Recipe 16.12 Accessing or Removing Request Attributes in JSPs


Problem

You want to use a JSP to access or remove a request attribute.

Solution

Use the JSTL core tags c:out and c:remove to access and optionally remove the attribute.

Discussion

Example 16-14 accesses an object attribute that is bound to the HttpServletRequest . The JSP accesses this attribute by using EL syntax inside the c:out JSTL tag.

Example 16-12 in Recipe 16.10 forwards a request attribute to a servlet using the jsp:forward standard action. The JSP in that example can forward its request attribute to the JSP in Example 16-14 by using the code:

 <jsp:forward page="/requestDisplay.jsp" /> 

The code:

 "${requestScope[\"com.jspservletcookbook.ContextObject\"].     values}" 

uses the requestScope JSTL implicit object. This variable, which the JSTL automatically makes available to EL- related code, is a java.util.Map type containing any attributes bound to the request scope. The code then displays the values the attribute contains by accessing the object attribute's values property (see Recipe 16.1 for a discussion of the object used for storing an attribute in various scopes throughout this chapter).

Example 16-14. Accessing and removing a request attribute with the JSTL
  <%@ taglib uri="http://java.sun.com/jstl/core" prefix="c" %>  <html> <head><title>Request reading JSP</title></head> <body> <h2>Here are the values from the bound RequestObject</h2>  <c:out value=     "${requestScope[\"com.jspservletcookbook.ContextObject\"].         values}" escapeXml="false" />  <%-- c:remove may not be necessary as request attributes persist only as long as the  request is being handled --%>  <br>Removing request attribute with c:remove ... <c:remove var=     "com.jspservletcookbook.ContextObject" scope="request" />  </body> </html>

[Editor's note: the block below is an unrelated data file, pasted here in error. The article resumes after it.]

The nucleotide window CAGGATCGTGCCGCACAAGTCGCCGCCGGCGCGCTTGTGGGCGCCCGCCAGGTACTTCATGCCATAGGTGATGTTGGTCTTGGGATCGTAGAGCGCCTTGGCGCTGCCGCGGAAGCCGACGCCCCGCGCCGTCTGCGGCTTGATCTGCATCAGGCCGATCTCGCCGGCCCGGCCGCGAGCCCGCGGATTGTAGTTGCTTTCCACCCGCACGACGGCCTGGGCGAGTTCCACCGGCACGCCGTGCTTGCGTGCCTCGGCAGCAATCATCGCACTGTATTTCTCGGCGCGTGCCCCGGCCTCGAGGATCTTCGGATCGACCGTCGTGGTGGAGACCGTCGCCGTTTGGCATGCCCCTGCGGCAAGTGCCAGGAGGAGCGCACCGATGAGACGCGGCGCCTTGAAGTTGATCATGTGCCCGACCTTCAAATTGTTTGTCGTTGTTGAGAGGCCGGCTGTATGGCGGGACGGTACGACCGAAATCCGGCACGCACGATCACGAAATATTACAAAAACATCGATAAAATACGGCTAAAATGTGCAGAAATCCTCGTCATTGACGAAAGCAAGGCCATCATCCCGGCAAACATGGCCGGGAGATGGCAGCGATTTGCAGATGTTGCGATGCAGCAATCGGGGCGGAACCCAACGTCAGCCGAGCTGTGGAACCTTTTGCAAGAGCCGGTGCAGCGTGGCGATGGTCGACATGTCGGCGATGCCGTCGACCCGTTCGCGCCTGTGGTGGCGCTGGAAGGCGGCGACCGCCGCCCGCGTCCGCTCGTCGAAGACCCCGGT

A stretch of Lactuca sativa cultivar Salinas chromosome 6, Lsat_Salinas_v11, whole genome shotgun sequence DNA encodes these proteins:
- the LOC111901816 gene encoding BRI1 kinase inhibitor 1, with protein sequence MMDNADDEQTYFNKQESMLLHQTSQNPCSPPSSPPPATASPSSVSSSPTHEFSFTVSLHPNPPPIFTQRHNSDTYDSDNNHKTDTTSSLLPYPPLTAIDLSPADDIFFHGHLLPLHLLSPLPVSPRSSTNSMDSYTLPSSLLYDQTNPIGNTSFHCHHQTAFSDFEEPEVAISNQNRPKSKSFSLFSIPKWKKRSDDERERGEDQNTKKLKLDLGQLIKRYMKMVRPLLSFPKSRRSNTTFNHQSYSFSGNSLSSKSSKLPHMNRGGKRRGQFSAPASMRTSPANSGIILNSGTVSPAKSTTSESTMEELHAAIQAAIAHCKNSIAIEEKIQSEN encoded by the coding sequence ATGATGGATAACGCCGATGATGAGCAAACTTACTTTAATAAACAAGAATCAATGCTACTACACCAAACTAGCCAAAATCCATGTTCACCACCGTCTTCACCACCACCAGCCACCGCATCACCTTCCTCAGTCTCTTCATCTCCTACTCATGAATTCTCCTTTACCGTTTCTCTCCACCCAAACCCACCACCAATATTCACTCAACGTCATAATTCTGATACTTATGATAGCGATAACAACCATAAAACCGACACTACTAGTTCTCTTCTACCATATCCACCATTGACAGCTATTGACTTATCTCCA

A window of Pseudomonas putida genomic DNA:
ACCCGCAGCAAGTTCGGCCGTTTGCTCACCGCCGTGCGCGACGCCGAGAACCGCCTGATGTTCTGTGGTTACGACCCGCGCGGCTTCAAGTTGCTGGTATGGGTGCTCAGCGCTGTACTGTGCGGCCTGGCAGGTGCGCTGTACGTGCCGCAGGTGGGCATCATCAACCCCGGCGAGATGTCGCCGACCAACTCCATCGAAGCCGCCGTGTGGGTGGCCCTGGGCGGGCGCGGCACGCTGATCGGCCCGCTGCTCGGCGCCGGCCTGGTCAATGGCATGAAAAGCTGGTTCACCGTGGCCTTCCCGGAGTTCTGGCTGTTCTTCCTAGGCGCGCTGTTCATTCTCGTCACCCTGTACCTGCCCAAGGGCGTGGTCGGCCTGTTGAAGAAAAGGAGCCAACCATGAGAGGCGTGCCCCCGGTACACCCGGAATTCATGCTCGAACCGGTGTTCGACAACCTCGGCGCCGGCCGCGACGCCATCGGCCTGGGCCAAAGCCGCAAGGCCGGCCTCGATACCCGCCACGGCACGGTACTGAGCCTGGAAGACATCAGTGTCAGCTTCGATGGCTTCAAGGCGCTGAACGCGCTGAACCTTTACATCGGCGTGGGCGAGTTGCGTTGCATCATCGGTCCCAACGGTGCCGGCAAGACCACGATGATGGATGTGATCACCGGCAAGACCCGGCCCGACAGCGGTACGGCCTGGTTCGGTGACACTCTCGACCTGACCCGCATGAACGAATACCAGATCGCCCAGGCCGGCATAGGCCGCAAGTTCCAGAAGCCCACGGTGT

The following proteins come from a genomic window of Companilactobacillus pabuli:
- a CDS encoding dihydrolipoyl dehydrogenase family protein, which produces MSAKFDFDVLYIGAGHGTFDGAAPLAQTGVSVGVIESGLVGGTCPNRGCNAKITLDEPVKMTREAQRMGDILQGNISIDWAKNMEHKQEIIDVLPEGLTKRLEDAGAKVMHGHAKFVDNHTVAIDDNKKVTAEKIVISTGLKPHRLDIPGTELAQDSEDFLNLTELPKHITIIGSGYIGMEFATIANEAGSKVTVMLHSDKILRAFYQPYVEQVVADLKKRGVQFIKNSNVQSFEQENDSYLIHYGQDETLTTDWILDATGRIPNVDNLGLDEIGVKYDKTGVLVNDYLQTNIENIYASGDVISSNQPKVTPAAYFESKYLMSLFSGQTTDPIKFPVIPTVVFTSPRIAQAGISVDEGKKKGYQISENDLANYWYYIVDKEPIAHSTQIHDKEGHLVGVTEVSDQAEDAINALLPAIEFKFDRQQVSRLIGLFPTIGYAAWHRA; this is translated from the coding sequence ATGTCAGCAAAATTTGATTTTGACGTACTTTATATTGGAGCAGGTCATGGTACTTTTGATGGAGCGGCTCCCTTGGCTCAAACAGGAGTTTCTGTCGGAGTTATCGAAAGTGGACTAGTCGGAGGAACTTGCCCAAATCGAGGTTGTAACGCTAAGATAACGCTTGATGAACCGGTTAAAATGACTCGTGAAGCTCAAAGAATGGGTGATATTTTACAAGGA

The c:remove tag removes the attribute named in its var attribute from the specified scope. Use scope="request " because you are removing this attribute from the JSP's request scope. Figure 16-2 shows the output of the displayRequest.jsp page in a web browser.

Figure 16-2. The browser display after accessing and removing a request attribute in a JSP
figs/jsjc_1602.gif

The JSP that appears in the browser's address field, requestBind.jsp , actually set the attribute and forwarded the request (see Recipe 16.10). When code uses jsp:forward , the original JSP remains in the browser's address field, even though the browser displays the output of the JSP targeted by the forward action.


See Also

Chapter 23 on using the JSTL; Recipe 16.1-Recipe 16.4 on handling ServletContext attributes in servlets and JSPs; Recipe 16.5-Recipe 16.8 on handling session attributes in servlets and JSPs; Recipe 16.11 on accessing or removing request attributes in servlets; the Javadoc for javax.servlet . ServletRequestAttributeListener : http://java.sun.com/j2ee/1.4/docs/api/javax/servlet/ServletRequestAttributeListener.html.



Java Servlet & JSP Cookbook
Java Servlet & JSP Cookbook
ISBN: 0596005725
EAN: 2147483647
Year: 2004
Pages: 326

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